Filming concluded on 9th January with various inserts being shot at Upper Boat.

During recording of the episode David Tennant interviewed the cast and crew for his directorial debut in an episode of Doctor Who Confidential. 

An amusing scene that was cut from the episode featured Sally finding the message on the wall whilst scary horror film style music played, it then turned out that it was Sally's mobile ringtone ringing as her friend Kathy called her from the pub.
Also cut was a scene were Larry said that he regularly checked to make sure the Weeping Angels were still petrified. 

The Almost Companion:
Sally Sparrow was an amateur photographer with an eye for anything old and decrepit , she snuck in to Wester Drumlins, an old abandoned house in London, to take photos of the place. Whilst there she was amazed to find a message behind some wallpaper that was written in 1969 by someone calling himself the Doctor. The message warned her about The Weeping Angels. Sally returned to the house the next day with her friend Kathy Nightingale, but they were interrupted by the arrival of a man with a letter for Sally. Just as the man identified himself to Sally as Kathy's Grandson, Sally turned to see that Kathy had disappeared. Whilst searching for Kathy Sally found a key in the hand of one of the angel statues. The letter purported to be from Kathy and said that she had been transported back in time to the 1920s by the Weeping Angels.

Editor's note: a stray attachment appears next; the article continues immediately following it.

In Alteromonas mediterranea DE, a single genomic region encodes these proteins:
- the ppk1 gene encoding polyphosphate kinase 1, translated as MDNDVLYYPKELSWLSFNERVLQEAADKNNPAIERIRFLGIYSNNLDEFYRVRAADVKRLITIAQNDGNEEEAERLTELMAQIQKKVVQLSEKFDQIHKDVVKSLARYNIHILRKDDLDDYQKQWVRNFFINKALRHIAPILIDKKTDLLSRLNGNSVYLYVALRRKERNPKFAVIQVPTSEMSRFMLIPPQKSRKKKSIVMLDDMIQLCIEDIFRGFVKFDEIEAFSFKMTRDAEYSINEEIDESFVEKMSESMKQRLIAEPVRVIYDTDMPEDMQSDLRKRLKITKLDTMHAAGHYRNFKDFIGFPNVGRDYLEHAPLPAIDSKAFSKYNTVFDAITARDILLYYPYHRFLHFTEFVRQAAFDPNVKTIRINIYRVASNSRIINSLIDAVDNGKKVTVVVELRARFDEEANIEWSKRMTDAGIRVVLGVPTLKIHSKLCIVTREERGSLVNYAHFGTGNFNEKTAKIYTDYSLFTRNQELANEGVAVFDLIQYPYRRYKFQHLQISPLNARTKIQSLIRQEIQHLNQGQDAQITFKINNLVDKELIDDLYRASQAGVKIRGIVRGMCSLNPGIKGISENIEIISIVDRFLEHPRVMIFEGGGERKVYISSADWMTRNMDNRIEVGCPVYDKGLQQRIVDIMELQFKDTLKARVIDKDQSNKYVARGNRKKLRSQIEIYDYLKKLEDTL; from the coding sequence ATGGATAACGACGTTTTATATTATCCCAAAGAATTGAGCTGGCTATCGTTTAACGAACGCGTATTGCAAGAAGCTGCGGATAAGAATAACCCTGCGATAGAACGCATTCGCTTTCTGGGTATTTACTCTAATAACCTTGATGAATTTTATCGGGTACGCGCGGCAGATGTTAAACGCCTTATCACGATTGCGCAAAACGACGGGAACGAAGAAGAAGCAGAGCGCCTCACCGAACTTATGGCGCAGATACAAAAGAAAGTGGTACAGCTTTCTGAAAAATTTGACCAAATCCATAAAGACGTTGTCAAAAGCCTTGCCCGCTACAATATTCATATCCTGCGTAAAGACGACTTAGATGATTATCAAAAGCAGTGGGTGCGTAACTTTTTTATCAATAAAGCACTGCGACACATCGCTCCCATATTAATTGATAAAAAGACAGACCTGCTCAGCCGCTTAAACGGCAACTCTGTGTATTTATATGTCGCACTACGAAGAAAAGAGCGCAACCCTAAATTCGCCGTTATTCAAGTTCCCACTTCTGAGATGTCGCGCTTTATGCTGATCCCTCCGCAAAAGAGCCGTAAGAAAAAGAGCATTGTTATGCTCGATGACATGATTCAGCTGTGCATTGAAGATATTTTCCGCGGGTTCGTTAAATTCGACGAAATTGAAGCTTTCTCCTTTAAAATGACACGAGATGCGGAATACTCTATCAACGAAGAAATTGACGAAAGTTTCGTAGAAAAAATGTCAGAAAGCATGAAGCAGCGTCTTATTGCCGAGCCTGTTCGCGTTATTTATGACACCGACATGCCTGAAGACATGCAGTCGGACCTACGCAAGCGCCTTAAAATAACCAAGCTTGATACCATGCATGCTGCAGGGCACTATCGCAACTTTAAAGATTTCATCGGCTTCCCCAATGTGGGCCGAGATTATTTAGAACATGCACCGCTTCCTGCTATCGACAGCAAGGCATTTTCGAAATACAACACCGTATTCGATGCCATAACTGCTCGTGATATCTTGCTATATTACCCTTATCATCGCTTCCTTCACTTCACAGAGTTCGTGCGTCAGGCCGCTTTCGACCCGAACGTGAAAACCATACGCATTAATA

Kathy's brother Larry discovered he had some DVDs with a bizarre one way conversation from  the man who was calling himself the Doctor. He told Sally that his half of the conversation had been hidden on 17 DVDs and gave her a list of their titles. 
Deciding that she should report Kathy's disappearance to the Police, Sally met up with DI Billy Shipton, the officer who was in charge of investigating various missing people from Wester Drumlins. Billy showed Sally a number of old cars, all of which had been abandoned at the old house, their drivers had all vanished. Amongst the cars was an old fashioned Police Box. 
As Sally left she began to wonder if the key she had found in the hand of the Angel would fit the Police Box, but when she returned to the car pound she discovered that Billy had now vanished too, only to call her minutes later from a hospital, where he was 40 years older and dying.
Sally realised that the 17 discs containing the Doctor's one way conversation were in fact the 17 DVDs that she owned. With Larry she returned to Wester Drumlins and discovered that the messages were actually a two way conversation between herself and the Doctor about the Weeping Angels. 
The Angels attacked Sally and Larry but they made their way to the TARDIS which dematerialised around them and left the Weeping Angels trapped. 
A year later Sally and Larry had set up a shop together, but still the mystery remained - why had the Doctor chosen her to be the one he made contact with? Then by chance she saw the Doctor and Martha, who both had no idea who she was. Sally gave the Doctor all her notes realising that she was setting off a chain of events that would lead to what had already happened. Sally was then able to resume her normal life with Larry.